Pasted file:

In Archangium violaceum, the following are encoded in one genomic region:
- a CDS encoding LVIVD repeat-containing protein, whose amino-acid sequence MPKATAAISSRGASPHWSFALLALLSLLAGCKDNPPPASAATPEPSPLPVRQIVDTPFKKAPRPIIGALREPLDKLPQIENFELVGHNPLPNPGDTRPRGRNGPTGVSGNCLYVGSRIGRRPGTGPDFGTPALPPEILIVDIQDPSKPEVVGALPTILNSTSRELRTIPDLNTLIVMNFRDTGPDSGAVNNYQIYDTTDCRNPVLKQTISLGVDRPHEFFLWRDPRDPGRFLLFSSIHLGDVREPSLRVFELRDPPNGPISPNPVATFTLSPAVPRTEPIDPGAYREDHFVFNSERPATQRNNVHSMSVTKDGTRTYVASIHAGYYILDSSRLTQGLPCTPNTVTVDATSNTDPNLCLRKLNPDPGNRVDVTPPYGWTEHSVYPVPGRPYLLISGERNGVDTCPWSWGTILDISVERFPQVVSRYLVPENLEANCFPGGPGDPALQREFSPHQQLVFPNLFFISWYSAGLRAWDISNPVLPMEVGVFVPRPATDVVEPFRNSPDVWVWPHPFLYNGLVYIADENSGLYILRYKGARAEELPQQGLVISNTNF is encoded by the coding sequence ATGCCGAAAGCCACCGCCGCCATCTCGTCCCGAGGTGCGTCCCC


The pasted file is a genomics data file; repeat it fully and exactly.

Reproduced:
In Archangium violaceum, the following are encoded in one genomic region:
- a CDS encoding LVIVD repeat-containing protein, whose amino-acid sequence MPKATAAISSRGASPHWSFALLALLSLLAGCKDNPPPASAATPEPSPLPVRQIVDTPFKKAPRPIIGALREPLDKLPQIENFELVGHNPLPNPGDTRPRGRNGPTGVSGNCLYVGSRIGRRPGTGPDFGTPALPPEILIVDIQDPSKPEVVGALPTILNSTSRELRTIPDLNTLIVMNFRDTGPDSGAVNNYQIYDTTDCRNPVLKQTISLGVDRPHEFFLWRDPRDPGRFLLFSSIHLGDVREPSLRVFELRDPPNGPISPNPVATFTLSPAVPRTEPIDPGAYREDHFVFNSERPATQRNNVHSMSVTKDGTRTYVASIHAGYYILDSSRLTQGLPCTPNTVTVDATSNTDPNLCLRKLNPDPGNRVDVTPPYGWTEHSVYPVPGRPYLLISGERNGVDTCPWSWGTILDISVERFPQVVSRYLVPENLEANCFPGGPGDPALQREFSPHQQLVFPNLFFISWYSAGLRAWDISNPVLPMEVGVFVPRPATDVVEPFRNSPDVWVWPHPFLYNGLVYIADENSGLYILRYKGARAEELPQQGLVISNTNF is encoded by the coding sequence ATGCCGAAAGCCACCGCCGCCATCTCGTCCCGAGGTGCGTCCCC